Agenda item

Bury Local Transport Strategy

Report of the Leader and Cabinet Member for Strategic Growth is attached.


Councillor O’Brien and Councillor Quinn presented a short overview of Bury Local Transport Strategy. Last month, Cabinet approved a final version of the Bury Local Transport Strategy. This followed a 3-month public consultation period over April to June on the draft Strategy on which Overview and Scrutiny had been consulted in March.


The final Strategy remains organised around six main objectives, with six key investment priorities for each type of transport but has been amended to take on board the consultation feedback.


The key messages from the consultation were that public transport is not good enough, bus services are unreliable, there’s a lack of services in some parts of the borough, and people don’t feel safe when using public transport, walking or cycling, with anti-social behaviour and fear of crime being big concerns. In addition there were differing views on whether we were doing enough for motorists, or enough for pedestrians and cyclists.


The Strategy aims to make it easier for everyone to get around and give people a real choice of how they travel. It is not anti-car and includes measures that will reduce congestion and make journey times more reliable for everyone, such as managing roadworks better and improving traffic signals. As public transport gets better and walking and cycling routes become safer and more joined up, we should see a gradual change in how people travel.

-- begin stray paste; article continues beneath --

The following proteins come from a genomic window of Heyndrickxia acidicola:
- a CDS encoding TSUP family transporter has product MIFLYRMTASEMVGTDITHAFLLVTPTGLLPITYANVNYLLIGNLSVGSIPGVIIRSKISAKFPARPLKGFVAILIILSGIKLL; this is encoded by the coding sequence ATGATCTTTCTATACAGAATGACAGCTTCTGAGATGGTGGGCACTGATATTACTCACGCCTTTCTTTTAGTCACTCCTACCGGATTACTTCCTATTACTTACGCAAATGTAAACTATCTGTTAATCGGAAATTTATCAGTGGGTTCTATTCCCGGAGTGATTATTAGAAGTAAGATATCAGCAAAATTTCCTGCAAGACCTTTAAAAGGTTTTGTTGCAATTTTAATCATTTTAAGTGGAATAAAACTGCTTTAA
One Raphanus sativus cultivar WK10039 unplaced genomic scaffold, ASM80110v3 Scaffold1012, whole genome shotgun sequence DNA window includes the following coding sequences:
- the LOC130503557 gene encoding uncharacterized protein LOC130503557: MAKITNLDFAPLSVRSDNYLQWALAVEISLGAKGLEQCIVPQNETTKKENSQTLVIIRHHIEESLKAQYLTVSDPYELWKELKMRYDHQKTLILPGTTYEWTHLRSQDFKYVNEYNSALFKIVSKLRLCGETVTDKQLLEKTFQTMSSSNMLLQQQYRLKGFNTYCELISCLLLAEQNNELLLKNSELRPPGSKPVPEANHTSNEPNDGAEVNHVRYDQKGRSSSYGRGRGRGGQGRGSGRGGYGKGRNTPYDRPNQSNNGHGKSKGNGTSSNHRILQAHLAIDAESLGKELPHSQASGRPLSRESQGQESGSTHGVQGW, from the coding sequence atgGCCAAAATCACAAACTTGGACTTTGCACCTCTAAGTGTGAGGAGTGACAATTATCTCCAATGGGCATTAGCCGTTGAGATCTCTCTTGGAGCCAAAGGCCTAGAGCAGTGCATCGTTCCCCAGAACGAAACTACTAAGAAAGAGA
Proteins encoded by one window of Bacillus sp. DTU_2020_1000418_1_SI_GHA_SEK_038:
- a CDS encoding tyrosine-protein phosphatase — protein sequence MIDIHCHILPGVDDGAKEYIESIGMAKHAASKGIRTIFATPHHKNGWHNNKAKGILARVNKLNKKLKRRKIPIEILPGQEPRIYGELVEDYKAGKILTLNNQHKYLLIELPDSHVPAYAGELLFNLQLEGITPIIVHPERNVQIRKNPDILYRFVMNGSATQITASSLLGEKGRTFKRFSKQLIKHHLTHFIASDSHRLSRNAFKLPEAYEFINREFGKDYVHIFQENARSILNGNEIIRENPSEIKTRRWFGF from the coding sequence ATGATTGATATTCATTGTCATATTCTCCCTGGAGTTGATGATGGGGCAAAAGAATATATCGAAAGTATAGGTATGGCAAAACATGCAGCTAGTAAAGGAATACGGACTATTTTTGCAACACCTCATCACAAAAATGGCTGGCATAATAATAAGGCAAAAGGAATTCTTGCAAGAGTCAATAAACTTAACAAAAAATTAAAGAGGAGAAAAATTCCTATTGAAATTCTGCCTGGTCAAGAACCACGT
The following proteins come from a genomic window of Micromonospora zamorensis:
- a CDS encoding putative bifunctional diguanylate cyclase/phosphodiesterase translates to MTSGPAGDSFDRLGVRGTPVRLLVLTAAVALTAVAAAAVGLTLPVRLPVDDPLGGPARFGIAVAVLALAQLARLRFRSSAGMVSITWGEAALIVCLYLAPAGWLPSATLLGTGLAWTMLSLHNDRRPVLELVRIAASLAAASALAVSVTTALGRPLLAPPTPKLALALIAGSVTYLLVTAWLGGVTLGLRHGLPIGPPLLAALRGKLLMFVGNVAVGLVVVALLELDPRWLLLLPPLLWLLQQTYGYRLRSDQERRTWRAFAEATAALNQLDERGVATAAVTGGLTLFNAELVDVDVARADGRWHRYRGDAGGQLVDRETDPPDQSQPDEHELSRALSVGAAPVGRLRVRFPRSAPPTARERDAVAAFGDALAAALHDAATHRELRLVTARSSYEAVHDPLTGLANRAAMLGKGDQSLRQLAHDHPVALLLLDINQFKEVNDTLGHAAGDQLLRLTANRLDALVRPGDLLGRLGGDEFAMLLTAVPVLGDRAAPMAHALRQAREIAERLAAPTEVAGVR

A member asked questions regarding the consultation response rate. Members were informed that the Bury Local Transport Strategy is not a statutory document and as such there was no legal requirement for consultation to take place, but rather consultation was something the Council chose to do in order to get feedback on the draft strategy and to hear from a cross section of the population. Numerous different consultation methods were used to engage with as many residents and stakeholders as possible. The survey was open to everyone, including all residents, visitors and commuters, and respondents were therefore self-selecting, rather than being a statistical sample. Responses were received from across all demographics and no real differences in opinion were found. Respondents weren’t asked to sign in on arrival at the drop-in events and as such we don’t have attendance figures.


Discussions took place regarding the importance of encouraging people to walk, and how improvement in the standard of pavements in the Borough would support this initiative.

Discussions took place regarding small bus routes and the vehicles used to support these short trips. Members were informed that a key part of Greater Manchester’s bus reform plans is the introduction of many more high frequency ‘turn up and go’ services on main bus routes, including routes in Bury.

A member questioned if the Council held data that gives an indication of workplace final destination for residents in Bury MBC. Members were informed that acording to census data (2021), around a third of Bury residents in employment commute out of the borough (figures are 31%, or 27,010 residents).  By far the biggest flow is to Manchester (25.7% - 6932), followed by Rochdale, Bolton and Salford, each with outflows of between 13% and 15% (14.6%, 13.4% and 12.8% respectively).

It was agreed:


1.    To thank the Leader and Councillor Quinn for their attendance

2.    To circulate the data requested by Councillor Birchmore to all members

3.    To share the strategy with another forum such as Greater Manchester Autism Consortium to provide some feedback regarding neurodiversity impacts to scrutinised and provide some feedback

Supporting documents: